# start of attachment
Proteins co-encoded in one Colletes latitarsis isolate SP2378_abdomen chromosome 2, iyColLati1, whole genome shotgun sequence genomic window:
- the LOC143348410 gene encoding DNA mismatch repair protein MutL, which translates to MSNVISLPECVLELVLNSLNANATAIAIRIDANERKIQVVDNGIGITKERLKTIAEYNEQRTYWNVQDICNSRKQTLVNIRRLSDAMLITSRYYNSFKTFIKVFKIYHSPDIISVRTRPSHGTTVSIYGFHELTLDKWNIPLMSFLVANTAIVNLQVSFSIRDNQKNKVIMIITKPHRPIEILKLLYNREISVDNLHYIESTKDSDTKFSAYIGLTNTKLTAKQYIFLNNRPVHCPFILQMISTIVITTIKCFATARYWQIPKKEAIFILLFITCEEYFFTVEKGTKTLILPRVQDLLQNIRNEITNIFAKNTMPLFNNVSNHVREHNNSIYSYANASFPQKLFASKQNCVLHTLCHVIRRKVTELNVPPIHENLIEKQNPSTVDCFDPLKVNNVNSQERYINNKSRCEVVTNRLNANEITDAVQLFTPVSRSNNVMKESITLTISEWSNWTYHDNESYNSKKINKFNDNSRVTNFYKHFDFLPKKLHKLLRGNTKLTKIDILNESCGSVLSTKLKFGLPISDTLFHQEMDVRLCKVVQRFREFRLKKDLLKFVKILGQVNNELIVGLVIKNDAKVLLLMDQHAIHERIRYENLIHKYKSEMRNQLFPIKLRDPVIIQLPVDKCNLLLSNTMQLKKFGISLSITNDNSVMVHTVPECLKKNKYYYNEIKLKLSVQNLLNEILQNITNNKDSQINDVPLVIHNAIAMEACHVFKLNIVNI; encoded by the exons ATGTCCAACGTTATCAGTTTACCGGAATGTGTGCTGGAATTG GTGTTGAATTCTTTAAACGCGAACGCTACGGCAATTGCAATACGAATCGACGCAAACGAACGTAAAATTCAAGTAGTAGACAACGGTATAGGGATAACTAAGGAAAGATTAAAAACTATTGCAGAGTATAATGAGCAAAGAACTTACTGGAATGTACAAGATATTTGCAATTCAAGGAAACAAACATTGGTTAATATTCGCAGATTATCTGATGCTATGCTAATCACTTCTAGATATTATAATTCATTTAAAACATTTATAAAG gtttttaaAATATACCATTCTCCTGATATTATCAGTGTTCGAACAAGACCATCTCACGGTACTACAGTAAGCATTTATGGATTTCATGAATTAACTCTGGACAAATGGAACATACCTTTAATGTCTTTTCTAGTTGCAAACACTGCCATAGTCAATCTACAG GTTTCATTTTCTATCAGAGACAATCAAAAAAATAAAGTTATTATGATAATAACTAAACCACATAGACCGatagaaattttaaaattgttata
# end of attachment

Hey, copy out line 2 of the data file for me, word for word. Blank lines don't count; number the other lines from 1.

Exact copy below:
- the LOC143348410 gene encoding DNA mismatch repair protein MutL, which translates to MSNVISLPECVLELVLNSLNANATAIAIRIDANERKIQVVDNGIGITKERLKTIAEYNEQRTYWNVQDICNSRKQTLVNIRRLSDAMLITSRYYNSFKTFIKVFKIYHSPDIISVRTRPSHGTTVSIYGFHELTLDKWNIPLMSFLVANTAIVNLQVSFSIRDNQKNKVIMIITKPHRPIEILKLLYNREISVDNLHYIESTKDSDTKFSAYIGLTNTKLTAKQYIFLNNRPVHCPFILQMISTIVITTIKCFATARYWQIPKKEAIFILLFITCEEYFFTVEKGTKTLILPRVQDLLQNIRNEITNIFAKNTMPLFNNVSNHVREHNNSIYSYANASFPQKLFASKQNCVLHTLCHVIRRKVTELNVPPIHENLIEKQNPSTVDCFDPLKVNNVNSQERYINNKSRCEVVTNRLNANEITDAVQLFTPVSRSNNVMKESITLTISEWSNWTYHDNESYNSKKINKFNDNSRVTNFYKHFDFLPKKLHKLLRGNTKLTKIDILNESCGSVLSTKLKFGLPISDTLFHQEMDVRLCKVVQRFREFRLKKDLLKFVKILGQVNNELIVGLVIKNDAKVLLLMDQHAIHERIRYENLIHKYKSEMRNQLFPIKLRDPVIIQLPVDKCNLLLSNTMQLKKFGISLSITNDNSVMVHTVPECLKKNKYYYNEIKLKLSVQNLLNEILQNITNNKDSQINDVPLVIHNAIAMEACHVFKLNIVNI; encoded by the exons ATGTCCAACGTTATCAGTTTACCGGAATGTGTGCTGGAATTG GTGTTGAATTCTTTAAACGCGAACGCTACGGCAATTGCAATACGAATCGACGCAAACGAACGTAAAATTCAAGTAGTAGACAACGGTATAGGGATAACTAAGGAAAGATTAAAAACTATTGCAGAGTATAATGAGCAAAGAACTTACTGGAATGTACAAGATATTTGCAATTCAAGGAAACAAACATTGGTTAATATTCGCAGATTATCTGATGCTATGCTAATCACTTCTAGATATTATAATTCATTTAAAACATTTATAAAG gtttttaaAATATACCATTCTCCTGATATTATCAGTGTTCGAACAAGACCATCTCACGGTACTACAGTAAGCATTTATGGATTTCATGAATTAACTCTGGACAAATGGAACATACCTTTAATGTCTTTTCTAGTTGCAAACACTGCCATAGTCAATCTACAG GTTTCATTTTCTATCAGAGACAATCAAAAAAATAAAGTTATTATGATAATAACTAAACCACATAGACCGatagaaattttaaaattgttata